In this case, it is undisputed that plaintiff has established a prima facie case.   Plaintiff was 54 at the time of his termination, had performed well (as evidenced by regular salary increases), and was succeeded by a 42-year-old person.   But we have no information about that person's background or experience.   As for additional evidence pointing to age discrimination, appellant has made only conclusory statements about his employer “taking out” two other older managers, José Ramos and Pérez Caratini, but he acknowledged that he did not know why they were terminated or who was responsible for the decisions.   Moreover, the record is bereft of any age-related comments.   For the six years preceding the events in this case-when plaintiff already was older than the age at which his successor took the position-he had been awarded annual raises in salary, hardly evidence of preexisting age-related animus.   See Rivas Rosado v. Radio Shack, Inc., 312 F.3d 532, 534 (1st Cir.2002)(no basis for inferring gender discrimination where employee was regularly promoted before discovery of irregularities).

 Whether plaintiff's showing was adequate to warrant further fact finding therefore depends on his evidence of pretext.   In Reeves, the Court cites Texas Dep't of Community Affairs v. Burdine, 450 U.S. 248, 253, 101 S.Ct. 1089, 67 L.Ed.2d 207 (1981), for the proposition that a plaintiff must have the opportunity to prove that “ ‘the legitimate reasons offered by the defendant were not its true reasons, but were a pretext for discrimination.’ ” 530 U.S. at 143, 120 S.Ct. 2097.   The Seventh Circuit in Kulumani v. Blue Cross Blue Shield Ass'n, 224 F.3d 681, 684 (7th Cir.2000), elaborates, explaining that “[a] ‘pretext for discrimination’ means more than an unusual act;  it means something worse than a business error;  ‘pretext’ means deceit used to cover one's tracks.”   This is consistent with dictionary guidance:  “something that is put forward to conceal a true purpose or object.”   The Random House Dictionary of the English Language 1534 (2d ed.1987).

Plaintiff attempts to establish this kind of pretext by firing a spirited volley of some twelve charges, with the hope that the resulting smoke will be considered proof of fire.   We consider them carefully but conclude that the smoke dissipates with the firing of each charge.

To begin, the investigation leading to plaintiff's dismissal was in response to a complaint by a fellow employee, Colón.   Human Resources Officer Frías conducted two sets of interviews with branch employees and met with plaintiff.   The other employees generally agreed with the instigating employee.   Plaintiff did not assert any adverse motive or bias on the part of any of these persons and conceded that Frías was doing his job.

While plaintiff denied the alleged misconduct, Frías deemed all his informants credible.   The question is not whether plaintiff's or his fellow employees' version is the true one, but whether Frías and his superiors believed what he had been told by those he interviewed.   See Zapata-Matos, 277 F.3d at 45-46 (“[T]he ultimate question is not whether the explanation was false, but whether discrimination was the cause of the termination.”);   Mulero-Rodríguez v. Ponte, Inc., 98 F.3d 670, 674 (1st Cir.1996) (“[T]he issue is not whether [the employer's] reasons ․ were real, but merely whether the decisionmakers ․ believed them to be real.”).   Plaintiff's plea that his denials establish triable issues of fact foreclosing summary judgment would, if accepted, spell the end of summary judgment.   Of similar nature is plaintiff's assertion that all of the witnesses against him should be deemed unworthy of belief because they were all connected with his and their employer.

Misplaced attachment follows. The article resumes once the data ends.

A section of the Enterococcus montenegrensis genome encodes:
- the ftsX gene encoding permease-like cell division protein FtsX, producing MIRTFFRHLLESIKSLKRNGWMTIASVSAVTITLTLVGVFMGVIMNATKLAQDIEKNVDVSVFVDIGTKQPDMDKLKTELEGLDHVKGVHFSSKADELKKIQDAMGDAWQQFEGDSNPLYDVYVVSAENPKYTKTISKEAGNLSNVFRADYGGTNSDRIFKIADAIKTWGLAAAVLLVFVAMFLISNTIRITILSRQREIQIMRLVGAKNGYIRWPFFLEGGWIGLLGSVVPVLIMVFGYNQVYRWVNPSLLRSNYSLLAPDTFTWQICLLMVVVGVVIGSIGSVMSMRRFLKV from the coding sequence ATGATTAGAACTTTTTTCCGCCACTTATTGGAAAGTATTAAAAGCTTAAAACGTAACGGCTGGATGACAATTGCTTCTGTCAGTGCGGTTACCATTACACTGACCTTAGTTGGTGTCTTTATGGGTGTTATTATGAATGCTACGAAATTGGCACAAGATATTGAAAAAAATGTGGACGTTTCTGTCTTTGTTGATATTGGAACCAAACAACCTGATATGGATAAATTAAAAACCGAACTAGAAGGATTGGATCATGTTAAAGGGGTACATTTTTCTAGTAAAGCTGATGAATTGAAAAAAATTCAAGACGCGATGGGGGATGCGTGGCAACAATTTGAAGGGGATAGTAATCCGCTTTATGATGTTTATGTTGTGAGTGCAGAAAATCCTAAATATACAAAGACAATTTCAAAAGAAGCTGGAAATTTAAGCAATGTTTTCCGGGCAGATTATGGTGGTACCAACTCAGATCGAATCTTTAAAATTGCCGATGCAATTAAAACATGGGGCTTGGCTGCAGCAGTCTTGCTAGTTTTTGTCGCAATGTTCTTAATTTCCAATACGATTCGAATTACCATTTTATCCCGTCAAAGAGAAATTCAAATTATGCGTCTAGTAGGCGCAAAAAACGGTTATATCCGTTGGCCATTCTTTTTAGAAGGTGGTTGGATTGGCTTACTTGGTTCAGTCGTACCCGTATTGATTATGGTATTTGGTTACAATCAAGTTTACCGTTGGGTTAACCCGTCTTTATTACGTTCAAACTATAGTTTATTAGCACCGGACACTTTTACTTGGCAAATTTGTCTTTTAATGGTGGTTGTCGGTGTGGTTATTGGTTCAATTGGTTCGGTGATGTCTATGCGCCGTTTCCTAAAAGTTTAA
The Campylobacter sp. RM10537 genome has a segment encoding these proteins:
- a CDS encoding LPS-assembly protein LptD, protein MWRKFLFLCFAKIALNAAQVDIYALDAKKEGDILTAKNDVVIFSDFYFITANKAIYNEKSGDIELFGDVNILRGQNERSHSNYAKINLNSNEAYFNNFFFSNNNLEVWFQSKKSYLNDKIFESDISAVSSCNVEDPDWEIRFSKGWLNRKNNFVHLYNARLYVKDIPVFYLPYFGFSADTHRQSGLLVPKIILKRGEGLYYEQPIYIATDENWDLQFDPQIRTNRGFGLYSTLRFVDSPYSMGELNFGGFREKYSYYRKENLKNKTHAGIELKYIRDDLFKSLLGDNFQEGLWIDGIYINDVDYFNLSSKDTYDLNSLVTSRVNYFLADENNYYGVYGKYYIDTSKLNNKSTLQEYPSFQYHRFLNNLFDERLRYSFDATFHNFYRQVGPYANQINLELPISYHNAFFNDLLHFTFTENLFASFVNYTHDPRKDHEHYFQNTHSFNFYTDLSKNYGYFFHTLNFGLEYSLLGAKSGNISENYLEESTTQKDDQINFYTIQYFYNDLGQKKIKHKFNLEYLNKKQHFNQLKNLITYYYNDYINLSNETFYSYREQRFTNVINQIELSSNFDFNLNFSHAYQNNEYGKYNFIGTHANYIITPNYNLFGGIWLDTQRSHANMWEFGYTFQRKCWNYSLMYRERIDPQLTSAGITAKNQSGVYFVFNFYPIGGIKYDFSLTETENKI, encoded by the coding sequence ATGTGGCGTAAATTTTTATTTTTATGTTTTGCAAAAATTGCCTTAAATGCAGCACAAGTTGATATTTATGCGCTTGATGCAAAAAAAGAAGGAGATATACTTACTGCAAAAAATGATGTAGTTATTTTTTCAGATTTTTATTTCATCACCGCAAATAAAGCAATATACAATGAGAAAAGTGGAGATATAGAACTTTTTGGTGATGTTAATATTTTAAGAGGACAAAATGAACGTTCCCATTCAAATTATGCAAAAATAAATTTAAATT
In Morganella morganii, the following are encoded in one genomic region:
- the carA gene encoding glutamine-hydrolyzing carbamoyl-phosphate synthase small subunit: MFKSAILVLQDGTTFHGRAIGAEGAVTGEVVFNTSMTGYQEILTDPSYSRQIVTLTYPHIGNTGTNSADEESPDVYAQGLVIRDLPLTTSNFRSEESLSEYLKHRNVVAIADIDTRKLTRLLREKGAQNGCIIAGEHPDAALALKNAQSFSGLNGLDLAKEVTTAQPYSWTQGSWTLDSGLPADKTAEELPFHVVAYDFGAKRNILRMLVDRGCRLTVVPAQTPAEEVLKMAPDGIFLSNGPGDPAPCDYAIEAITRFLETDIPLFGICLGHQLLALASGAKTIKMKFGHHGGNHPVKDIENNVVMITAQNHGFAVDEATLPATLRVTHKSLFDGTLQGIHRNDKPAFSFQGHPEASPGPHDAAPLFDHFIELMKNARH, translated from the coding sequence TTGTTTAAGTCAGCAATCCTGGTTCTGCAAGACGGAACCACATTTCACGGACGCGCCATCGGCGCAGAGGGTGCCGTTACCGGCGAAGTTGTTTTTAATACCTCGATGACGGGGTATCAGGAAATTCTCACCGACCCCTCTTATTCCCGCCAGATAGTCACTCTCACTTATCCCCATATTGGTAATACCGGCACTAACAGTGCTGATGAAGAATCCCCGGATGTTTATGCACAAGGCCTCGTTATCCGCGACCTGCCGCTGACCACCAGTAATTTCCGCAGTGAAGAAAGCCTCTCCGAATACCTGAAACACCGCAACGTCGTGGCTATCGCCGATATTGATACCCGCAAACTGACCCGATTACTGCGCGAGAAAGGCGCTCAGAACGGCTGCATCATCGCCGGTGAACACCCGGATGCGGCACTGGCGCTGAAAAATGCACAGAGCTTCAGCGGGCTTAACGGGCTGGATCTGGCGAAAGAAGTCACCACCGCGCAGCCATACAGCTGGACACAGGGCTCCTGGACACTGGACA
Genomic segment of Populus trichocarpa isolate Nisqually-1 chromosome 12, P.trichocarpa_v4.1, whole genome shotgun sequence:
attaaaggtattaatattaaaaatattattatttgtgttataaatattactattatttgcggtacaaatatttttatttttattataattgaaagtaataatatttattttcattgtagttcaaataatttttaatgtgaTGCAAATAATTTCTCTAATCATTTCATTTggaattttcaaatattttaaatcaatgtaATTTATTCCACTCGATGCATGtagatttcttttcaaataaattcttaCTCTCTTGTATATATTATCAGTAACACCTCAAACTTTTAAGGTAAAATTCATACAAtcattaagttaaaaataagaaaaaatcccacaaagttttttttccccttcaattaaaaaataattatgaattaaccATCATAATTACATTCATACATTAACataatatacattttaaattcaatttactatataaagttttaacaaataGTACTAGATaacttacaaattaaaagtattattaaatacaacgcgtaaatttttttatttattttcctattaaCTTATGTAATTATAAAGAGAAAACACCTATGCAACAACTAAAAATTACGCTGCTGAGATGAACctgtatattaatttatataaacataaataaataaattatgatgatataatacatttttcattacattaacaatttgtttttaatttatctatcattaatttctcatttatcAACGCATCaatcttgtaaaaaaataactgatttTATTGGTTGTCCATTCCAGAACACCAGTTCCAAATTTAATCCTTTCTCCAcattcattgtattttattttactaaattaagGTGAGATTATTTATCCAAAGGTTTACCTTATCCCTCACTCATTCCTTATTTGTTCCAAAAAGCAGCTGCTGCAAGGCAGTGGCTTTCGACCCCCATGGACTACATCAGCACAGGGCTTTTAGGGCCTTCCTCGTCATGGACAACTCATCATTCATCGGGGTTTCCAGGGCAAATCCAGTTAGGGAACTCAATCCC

Plaintiff's catalogue of “fishy” characteristics of the investigation starts with the assertion that, during much of it, he was kept in the dark about complaints concerning his sexist comments about bank customers.   In his deposition, he initially stated that he was told in his meeting with Frías that the complaints against him concerned his disclosure of confidential information about a client, discussing an employee evaluation with a client, discriminating against students who sought information for homework, meddling in the life of Colón and a coworker, and failing to go out to get business.

Upon being pressed as to his memory of that meeting, he testified as follows:

Q․[A]t any time did they mentioned [sic] that there were some complaints about certain comments and the way that you referred to the women who went to the branch?

A. No, no, what I was told at that time was that I made comments as to the ladies that came in or walked in front of the branch.   Before Noel Torres I questioned him and he said no, that he had not heard that.   That is why I don't mention it, because Mr. Noel Torres denied it, he said no.

Q. But that was something that Mr. Manuel Frias brought to your attention.

A. In the first I don't consider it.

Q. And it was something about certain complaints that had been made by the employees.

A. Supposedly.

Notwithstanding this deposition testimony, plaintiff maintains that he did not learn of complaints of “sexual harassment” until defendant filed answers to interrogatories.   But the answer he cites reveals information identical to that given him by Frías in his first meeting:  “Mrs. Colón complained that Ronda regularly made comments in relation to the females that visited the Branch, specifically their appearance and body.”   We see no indication that any lack of clarity in giving notice of this particular charge could point to any devious effort to conceal age discrimination.